Shameless. How many times did you wear something revealing, tight or so-called-unflattering, and got comments such as- “Do you have no shame? “How are you not ashamed to dress like this?” “How do you leave the house looking like this??” The beauty of this, is that these kind of comments can come from complete strangers on the street, anonymous trolls online, or from close friends and family, which for me is the worst. I started wearing shorts in public only when I was about 25 years old. I have a very strong memory from 5th grade, I was traveling in a hot country with my parents and was wearing shorts that kept riding up my thighs (they still do). I asked my mom why is this happening, and she very gently explained to me that it’s bc I have chubby thighs. If I had skinny legs, the fabric will stay in place. Obviously, that was about the last time I wore shorts out in public… That was then I started developing an unhealthy relationship with my thighs and their appearance. When I was 15, at the height of my eating disorder, I weighed 51kg on 164cm (today I way 68kg), I had a thigh-gap for the first time in my life and I was shocked! I never had my thighs not not-touch each other. It didn’t last long bc luckily I bounced back from my eating disorder and restored my weight, but I was heart-broken that I was doomed to talk the earth, again and for all eternity, with my curse- the jiggly thighs. Honestly. I didn’t pay that much attention to the butt. It was the thighs I was really worried about. I remember when I was in the military, around 18-20 years old, I bought a tunic and the sales person asked me whether I wanted black leggings to go with those. ME? Leggings? So everybody can see just how fat my thighs actually are?? (Yeah, like they can’t see it in jeans, right.) Never! That period of my life I really struggled to come to terms with my body. In the first year I gained 10kg, going from 60 to 70, and in the second year I lost them using the Atkins diet. Sport? Me? Not a chance. The saddest thing for me is that I remember thinking my then-boyfriend was with my despite my body. Not because of it. But despite how my body looks. How sad is that? (I have to say he’s the sweetest guy and never once made me feel undesired. It was ALL in my head.) Then I started my bachelor’s degree, I started pole dancing as a hobby and wearing shorts and sports bras only in the studio. It was difficult but I loved it, it was the first time I ever enjoyed doing any sort of physical activity and it made sense for me. Facebook wasn’t then (2009) what it was now, so all of it kind of stayed in the studio, I always made sure to cover myself up after class before going back outside. My concern was more “what will the people in the street think of me” and less of what I will think of myself when I look in the mirror. After I finished my bachelor’s I moved to Miami for a few months. I arrived and was in complete and utter shock. As a young woman who grew up in Israel and was brainwashed to think thin=beautiful (again, social media wasn’t happening then), I suddenly came to a city full of hispanics, African-American people and Latin culture. Suddenly, I wasn’t the biggest. Suddenly, all the women look like me! I felt like I was finally at home. Miami is a beach city, so wearing anything other than shorts was nearly impossible. I started wearing shorts in public. And nobody died. Nobody got blind. Nobody called me fat. On the contrary, the number of guys who hit on me (gotta love that culture, definitely not taking full credit for that) proved me a very important lesson. Beauty is a matter of geography. Or, as they say, beauty is in the eye of the beholder. I suddenly realized that the curse I was cursed with since childhood, of curves and jiggly thighs, wasn’t a curst at al…. what?! Mind = blown. This was a major paradigm shift. I realized everything I thought I knew about beauty standards is SO subjective and never a total truth. Once I returned home with the confidence I gained there, my eyes opened and I realized that I can create my own reality and I form my own opinions about my looks. I decide whether I take pride in my looks. I decide how much confidence I exude. I decide if I love myself. I decide how much I value myself, what kind of people I want to surround myself with and what kind I do not. For me, this was the biggest turning point of my life. It was, very simply, a change of perspective. I had to leave my life as I knew it, in order to see it, and me, in a new light. This was the big catalyst for the change I made in myself- from a insecure child, teen and young woman- to a confident woman. The rest of the story is that I came back home, got my Master’s degree, started teaching twerk part-time during it (a story for another post), started working in clinical research and quit two years ago in order to focus full-time on spreading my vision: helping as many women as possible feel good in their body through dance. Twerk. I didn’t plan on writing this post, but once I wrote “shameless” I was flooded with so many memories of me censoring myself. Because of shame, bc of fear of what others will think. I know we live in a civil(-ish) society and we have rules etc. But I try as much as possible to clean the shame from my vocabulary. Clean away the “values” I’ve been taught of what’s proper and appropriate, Clean away the shame of dancing freely with your hips and butt, Clean away the shame of loving yourself just as you are. In a society that alway promotes “more” and “being your best self”, I also try to clean away the shame of failing. Failing to cross off all my to-do list items, failing in a few projects I invested a lot of time and effort into, failing to work hard enough, earn enough, succeed enough. There’s no shame in being who you are, right now. We are enough. Share with us how you like to be a little shameless <3 Updates: I’ll be teaching workshops in Belgium and Holland March 23-25! Check out my website for all the details You can get the look that I’m wearing in my online shop Contact me for twerkshops in your studio :)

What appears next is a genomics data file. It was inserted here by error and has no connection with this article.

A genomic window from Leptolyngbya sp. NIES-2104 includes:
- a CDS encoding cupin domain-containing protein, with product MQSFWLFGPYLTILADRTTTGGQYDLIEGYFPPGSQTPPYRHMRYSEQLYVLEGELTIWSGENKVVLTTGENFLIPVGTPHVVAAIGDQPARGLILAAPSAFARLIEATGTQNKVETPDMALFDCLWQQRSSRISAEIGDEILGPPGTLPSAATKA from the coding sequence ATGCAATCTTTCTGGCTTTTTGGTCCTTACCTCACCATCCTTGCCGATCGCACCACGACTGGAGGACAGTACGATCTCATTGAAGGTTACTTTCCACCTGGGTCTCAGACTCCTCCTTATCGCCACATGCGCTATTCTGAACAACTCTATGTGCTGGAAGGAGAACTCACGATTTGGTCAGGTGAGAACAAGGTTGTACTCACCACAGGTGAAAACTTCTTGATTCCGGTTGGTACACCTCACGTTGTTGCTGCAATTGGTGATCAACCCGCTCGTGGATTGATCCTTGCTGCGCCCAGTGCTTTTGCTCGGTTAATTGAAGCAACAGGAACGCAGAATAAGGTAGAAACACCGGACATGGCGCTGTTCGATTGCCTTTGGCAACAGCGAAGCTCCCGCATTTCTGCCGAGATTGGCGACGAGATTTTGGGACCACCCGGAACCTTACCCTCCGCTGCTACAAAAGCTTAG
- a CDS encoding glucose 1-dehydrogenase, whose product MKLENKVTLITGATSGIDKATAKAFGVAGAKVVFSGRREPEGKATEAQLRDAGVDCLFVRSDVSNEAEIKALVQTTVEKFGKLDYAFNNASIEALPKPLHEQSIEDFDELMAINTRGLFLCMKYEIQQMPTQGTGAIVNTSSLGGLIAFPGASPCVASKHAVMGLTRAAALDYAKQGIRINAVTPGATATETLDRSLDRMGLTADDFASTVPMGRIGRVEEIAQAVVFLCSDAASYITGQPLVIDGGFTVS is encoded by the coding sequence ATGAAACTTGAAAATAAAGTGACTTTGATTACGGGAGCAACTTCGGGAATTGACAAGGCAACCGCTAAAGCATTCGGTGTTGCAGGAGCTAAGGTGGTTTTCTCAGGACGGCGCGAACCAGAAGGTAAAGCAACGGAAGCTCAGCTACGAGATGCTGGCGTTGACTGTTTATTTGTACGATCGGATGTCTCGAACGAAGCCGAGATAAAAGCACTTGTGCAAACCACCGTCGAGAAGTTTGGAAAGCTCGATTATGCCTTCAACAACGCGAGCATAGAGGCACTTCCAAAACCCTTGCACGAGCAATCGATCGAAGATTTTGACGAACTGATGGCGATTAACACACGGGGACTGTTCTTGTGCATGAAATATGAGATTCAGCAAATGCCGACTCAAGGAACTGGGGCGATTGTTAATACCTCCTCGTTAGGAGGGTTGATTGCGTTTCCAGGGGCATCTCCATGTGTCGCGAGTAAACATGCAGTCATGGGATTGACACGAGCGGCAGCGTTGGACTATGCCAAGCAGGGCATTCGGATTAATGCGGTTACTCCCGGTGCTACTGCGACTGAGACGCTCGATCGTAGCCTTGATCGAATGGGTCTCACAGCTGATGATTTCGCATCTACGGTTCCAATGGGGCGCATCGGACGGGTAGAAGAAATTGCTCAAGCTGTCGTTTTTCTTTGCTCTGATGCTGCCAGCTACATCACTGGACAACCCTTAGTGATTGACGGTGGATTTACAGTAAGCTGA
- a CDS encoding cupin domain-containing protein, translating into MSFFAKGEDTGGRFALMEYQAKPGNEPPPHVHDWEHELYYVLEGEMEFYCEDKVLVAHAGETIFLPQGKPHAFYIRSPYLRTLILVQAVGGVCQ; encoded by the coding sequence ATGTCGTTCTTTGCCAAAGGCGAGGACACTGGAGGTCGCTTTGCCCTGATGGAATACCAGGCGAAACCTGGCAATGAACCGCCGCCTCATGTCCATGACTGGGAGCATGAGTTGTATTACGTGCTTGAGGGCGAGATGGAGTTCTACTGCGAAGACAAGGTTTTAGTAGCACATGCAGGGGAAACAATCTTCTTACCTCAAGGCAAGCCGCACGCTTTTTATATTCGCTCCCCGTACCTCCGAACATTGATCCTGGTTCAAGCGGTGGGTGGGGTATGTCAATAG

#happiness #bodypositivity #healthyhabits